Northern Girl has been operating since 2011, buying locally-grown conventional and certified organic root vegetables and other crops, and freezing and packaging them into products such as russet wedges and root medleys.
Co-founder Marada Cook said that production at the Van Buren facility was suspended on March 1, and that she and other directors are optimistic about a buyer successfully taking and growing the business.
“I think that another entity with more capital than we have and a willingness to buy from producers in the region could find themselves in a really good position going forward,” Cook said. “We did have profitable batch-level production. We just needed a lot more volume to make the whole business work.”
Cook said Northern Girl’s financial outlook was impacted in part by a decision by Whole Foods to stop carrying one of the processor’s “bread and butter” product lines, the fresh-cut, packaged root vegetable medley.
“We spent quite a bit of time trying to recover from a sales loss,” Cook said, adding that the facility was operating at about 25 percent capacity. “We tried to make it up, but did not make up the volume.”
Cook co-founded Northern Girl with her sister Leah and business partner Chris Hallweaver. The Cooks grew up in Grand Isle, and their late father Jim Cook, an organic farmer, started the Crown O’Maine Organic Cooperative local food distributorship in 1995. Crown O’Maine, now a worker-owned cooperative based out of North Vassalboro, distributed Northern Girl’s products but otherwise is not affected by the suspended production, Cook said.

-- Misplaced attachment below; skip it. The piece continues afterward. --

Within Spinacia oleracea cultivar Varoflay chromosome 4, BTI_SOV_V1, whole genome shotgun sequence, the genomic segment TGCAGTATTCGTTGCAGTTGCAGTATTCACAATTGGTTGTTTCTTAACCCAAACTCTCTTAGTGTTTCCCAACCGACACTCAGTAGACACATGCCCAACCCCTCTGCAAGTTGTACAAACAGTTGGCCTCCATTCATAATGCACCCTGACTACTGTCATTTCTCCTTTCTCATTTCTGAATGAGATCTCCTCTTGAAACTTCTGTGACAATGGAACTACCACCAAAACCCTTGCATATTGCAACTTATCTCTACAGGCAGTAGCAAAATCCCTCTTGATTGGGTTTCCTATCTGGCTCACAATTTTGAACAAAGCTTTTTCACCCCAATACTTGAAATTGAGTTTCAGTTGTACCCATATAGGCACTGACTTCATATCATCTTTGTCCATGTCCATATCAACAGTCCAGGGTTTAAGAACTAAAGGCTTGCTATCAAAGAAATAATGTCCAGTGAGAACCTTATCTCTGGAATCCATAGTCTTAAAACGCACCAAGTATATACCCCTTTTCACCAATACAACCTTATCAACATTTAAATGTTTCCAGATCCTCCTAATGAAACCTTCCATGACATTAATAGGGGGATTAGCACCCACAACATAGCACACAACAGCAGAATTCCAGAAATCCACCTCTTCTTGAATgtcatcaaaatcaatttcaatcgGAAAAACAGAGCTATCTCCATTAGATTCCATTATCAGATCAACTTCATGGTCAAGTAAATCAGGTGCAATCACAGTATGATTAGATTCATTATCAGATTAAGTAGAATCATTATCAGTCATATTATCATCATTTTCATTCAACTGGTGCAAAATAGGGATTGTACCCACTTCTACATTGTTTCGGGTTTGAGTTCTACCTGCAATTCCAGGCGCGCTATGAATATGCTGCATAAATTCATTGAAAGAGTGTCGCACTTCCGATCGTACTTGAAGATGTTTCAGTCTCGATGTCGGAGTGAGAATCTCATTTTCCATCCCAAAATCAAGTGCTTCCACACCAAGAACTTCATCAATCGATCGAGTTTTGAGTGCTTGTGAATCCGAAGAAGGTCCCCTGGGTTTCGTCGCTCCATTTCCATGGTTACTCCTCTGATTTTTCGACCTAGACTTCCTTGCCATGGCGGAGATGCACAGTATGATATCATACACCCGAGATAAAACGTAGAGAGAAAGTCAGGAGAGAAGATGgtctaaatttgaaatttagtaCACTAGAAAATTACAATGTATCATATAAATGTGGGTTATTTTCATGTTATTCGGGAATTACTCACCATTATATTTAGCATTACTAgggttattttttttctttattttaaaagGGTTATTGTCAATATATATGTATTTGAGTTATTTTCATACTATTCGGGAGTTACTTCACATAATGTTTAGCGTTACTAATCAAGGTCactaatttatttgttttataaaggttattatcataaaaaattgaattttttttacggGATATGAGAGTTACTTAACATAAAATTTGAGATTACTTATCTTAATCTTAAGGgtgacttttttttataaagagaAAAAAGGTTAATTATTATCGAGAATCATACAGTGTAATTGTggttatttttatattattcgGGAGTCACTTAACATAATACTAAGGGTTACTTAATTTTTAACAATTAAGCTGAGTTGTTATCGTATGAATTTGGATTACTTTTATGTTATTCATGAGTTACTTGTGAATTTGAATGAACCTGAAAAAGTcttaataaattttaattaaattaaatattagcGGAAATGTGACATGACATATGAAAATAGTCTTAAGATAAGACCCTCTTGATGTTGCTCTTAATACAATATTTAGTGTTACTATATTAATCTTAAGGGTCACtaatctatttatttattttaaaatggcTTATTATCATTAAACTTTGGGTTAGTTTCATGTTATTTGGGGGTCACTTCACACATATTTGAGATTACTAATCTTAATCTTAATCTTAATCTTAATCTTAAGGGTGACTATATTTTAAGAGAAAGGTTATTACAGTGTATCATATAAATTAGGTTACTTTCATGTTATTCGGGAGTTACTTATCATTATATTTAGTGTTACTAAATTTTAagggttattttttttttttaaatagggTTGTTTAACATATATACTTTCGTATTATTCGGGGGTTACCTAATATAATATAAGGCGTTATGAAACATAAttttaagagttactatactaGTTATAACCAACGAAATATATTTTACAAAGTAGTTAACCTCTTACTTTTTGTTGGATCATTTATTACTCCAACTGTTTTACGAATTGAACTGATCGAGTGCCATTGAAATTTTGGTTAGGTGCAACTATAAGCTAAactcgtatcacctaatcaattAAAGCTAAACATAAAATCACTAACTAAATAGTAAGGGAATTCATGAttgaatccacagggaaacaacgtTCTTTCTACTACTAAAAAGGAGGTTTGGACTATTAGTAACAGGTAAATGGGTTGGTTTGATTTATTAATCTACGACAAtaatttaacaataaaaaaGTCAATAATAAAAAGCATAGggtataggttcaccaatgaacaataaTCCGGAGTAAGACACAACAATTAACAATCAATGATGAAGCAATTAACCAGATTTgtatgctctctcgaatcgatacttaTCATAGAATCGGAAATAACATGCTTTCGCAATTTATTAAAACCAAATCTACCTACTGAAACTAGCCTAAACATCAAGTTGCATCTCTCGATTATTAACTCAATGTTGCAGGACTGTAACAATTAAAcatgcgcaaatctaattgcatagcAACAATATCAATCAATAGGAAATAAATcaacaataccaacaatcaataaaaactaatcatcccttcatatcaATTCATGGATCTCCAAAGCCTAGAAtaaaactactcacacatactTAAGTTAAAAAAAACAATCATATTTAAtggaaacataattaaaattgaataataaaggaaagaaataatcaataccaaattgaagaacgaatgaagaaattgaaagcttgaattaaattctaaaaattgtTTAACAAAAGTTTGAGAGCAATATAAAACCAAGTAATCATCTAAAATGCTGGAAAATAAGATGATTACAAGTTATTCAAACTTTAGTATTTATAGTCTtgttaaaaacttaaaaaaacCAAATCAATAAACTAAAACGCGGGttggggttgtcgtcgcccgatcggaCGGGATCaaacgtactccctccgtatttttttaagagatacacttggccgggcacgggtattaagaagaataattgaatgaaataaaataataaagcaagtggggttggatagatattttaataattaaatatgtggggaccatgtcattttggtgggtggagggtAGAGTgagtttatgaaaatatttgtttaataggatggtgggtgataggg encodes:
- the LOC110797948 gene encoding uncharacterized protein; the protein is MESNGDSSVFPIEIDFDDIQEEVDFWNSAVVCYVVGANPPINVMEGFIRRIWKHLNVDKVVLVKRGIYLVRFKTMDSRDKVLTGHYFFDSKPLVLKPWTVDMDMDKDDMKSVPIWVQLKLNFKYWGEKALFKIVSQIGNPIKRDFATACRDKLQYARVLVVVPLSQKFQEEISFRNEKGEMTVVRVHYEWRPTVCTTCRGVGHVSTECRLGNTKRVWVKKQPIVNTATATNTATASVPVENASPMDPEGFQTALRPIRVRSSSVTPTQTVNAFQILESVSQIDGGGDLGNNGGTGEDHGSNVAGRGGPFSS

Northern Girl started in 2011 out of kitchen space at the former Loring Air Force Base in Limestone. In 2013, the business moved to a new $1 million, 4,000 square foot kitchen and warehouse space in Van Buren that was built in part with federal grants.
The town of Van Buren owns the facility and has leased it to Northern Girl. “The town has been a good partner,” Cook said, adding that another buyer of Northern Girl would also lease the space from the town.
Northern Girl helped bring the locally-grown produce year-round to retail and institutional food settings, including Cary Medical Center in Caribou, the local school district in Van Buren and elsewhere in the state. Northern Girl employed six year-round full-time workers and 20 workers during September to May.
The company was recently highlighted by the group Farm to Institution New England as an example of a small food company successfully meeting the challenges of food safety regulations.